There are lots of à la carte software environments in this world. Places where in order to eat, you must first carefully look over the menu of options to order exactly what you want…Rails is not that.

Rails is omakase. A team of chefs picked out the ingredients, designed the APIs, and arranged the order of consumption on your behalf according to their idea of what would make for a tasty full-stack framework. The menu can be both personal and quirky. It isn’t designed to appeal to the taste of everyone, everywhere.

When we, or in some cases I — as the head chef of the omakase experience that is Rails — decide to include a dish, it’s usually based on our distilled tastes and preferences. I’ve worked in this establishment for a decade. I’ve poured well in the excess of ten thousand hours into Rails. This doesn’t make my tastes right for you, but it certainly means that they’re well formed. — 
DHH on this blog.

Apparently, it’s not just DHH and Ruby on Rails, but also how Tesla was envisioned by Elon Musk:

Taking these different philosophies into account, it would be harmful to consider ‘user-centered’ design as the only way to build products. You can design products in DIY, composable ways as illustrated by LEGO and Roblox. Or in Omakase, conventional way as shown by Ruby on Rails.

Products need not always be user-centered. It can be emergent too, accomodating a varied spectrum of users to use the product.

Pluginisation of Modern Software

Keep the software simple, silly.

Transitioning from Adobe to Figma was a big change for me in my design journey.

At that time, the whole design ecosystem was revolving around Adobe. For image manipulation, you had Photoshop, Illustrator for vector graphics, Indesign for reports, XD for website/app prototypes and so on.

When Figma first started it was competing to disrupt this ecosystem for UI/UX Design. As the adobe ecosystem was offline-first, it turned out to be an expensive design choice. The USP of Figma was centeted around how everyone everywhere could design all at the same time without any latency.

This disruption is widely understood how Figma capitalised on this undue advantage. But one another aspect which gets missed in this whole David versus Goliath battle is ‘pluginisation’.

Opening Photoshop was like being given keys to a space shuttle control panel. You had all the buttons , functions and affordances at your door step. Imagine wanting to ride a cycle and being handed over a Lamborghini. The experience was heavily over engineered for first time users. It violated the (KISS — Keep it Simple Silly) Principle for them.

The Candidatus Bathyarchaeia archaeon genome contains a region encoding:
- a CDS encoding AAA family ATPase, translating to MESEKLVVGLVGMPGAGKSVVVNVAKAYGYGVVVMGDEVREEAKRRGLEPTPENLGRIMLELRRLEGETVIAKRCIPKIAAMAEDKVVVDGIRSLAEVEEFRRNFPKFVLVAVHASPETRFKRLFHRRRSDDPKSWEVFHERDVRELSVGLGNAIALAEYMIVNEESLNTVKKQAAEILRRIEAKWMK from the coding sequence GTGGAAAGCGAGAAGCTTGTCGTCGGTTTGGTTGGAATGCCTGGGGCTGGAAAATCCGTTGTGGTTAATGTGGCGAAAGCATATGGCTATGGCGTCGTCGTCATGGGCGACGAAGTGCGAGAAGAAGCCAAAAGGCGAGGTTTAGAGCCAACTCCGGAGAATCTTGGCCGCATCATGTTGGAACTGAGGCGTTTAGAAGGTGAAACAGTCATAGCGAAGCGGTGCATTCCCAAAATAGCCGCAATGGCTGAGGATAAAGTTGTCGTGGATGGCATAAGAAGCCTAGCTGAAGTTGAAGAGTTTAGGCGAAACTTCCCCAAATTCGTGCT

Compared to the space shuttle, Figma is a bicycle intended for people who wanted to ride a bicycle. However, if the cyclist wanted to upgrade the bicycle, let’s say add extra gears, slope assist, or even a nitro boost, that was possible. It’s a typical textbook case of what we can call as “IKEA effect”

The IKEA effect, named after everyone’s favorite Swedish furniture giant, describes how people tend to value an object more if they make (or assemble) it themselves. More broadly, the IKEA effect speaks to how we tend to like things more if we’ve expended effort to create them.

Everything can be modified and tinkered with. Making users feel more endowed with the software they interact with.

We’re already seeing this in action —- Pluginisation of Modern Software.

Obsidian is already in hot pursuit of this idea. They are encouraging a developer friendly ecosystem of plugins by extending support. Not everyone would be okay with the design choices exercised in a software. The best bet would then be to provide enough resources to the user so that they could customise it on their own.

You have software that can be configured as how ever you want.

Do's and Don'ts of User Research

Some principles which I follow while doing user-centered design:

  1. Involving users early in the product development process makes products intuitive and fosters loyalty. It is essential to zoom out and follow a constant process of hypothesis testing, MVP development, review, and refinement. Preparation of research requires a clear goal and involvement of the research team.
  2.  Utilize both qualitative and quantitative methods, such as focus groups, feedback forms, automated surveys, and metrics dashboards. A/B testing enables data-driven decisions by testing specific changes. Usability testing should be scenario-based, with users sitting in front, encouraging them to think aloud.
  3.  Empathy plays a crucial role in understanding user perspectives. Tailor questions based on whether they are asked individually or in a group. Be attentive, consider gender dynamics, and prompt users to share their thoughts and expectations. Observing users and thinking aloud during the observation process yield valuable insights.
  4.  Avoid using “how did you” and replace it with “how would you like to” for a user-centered approach. Debriefing is a vital part of the research process. By incorporating these user testing skills, you can build a strong foundation for user-centric product development and improve the overall user experience.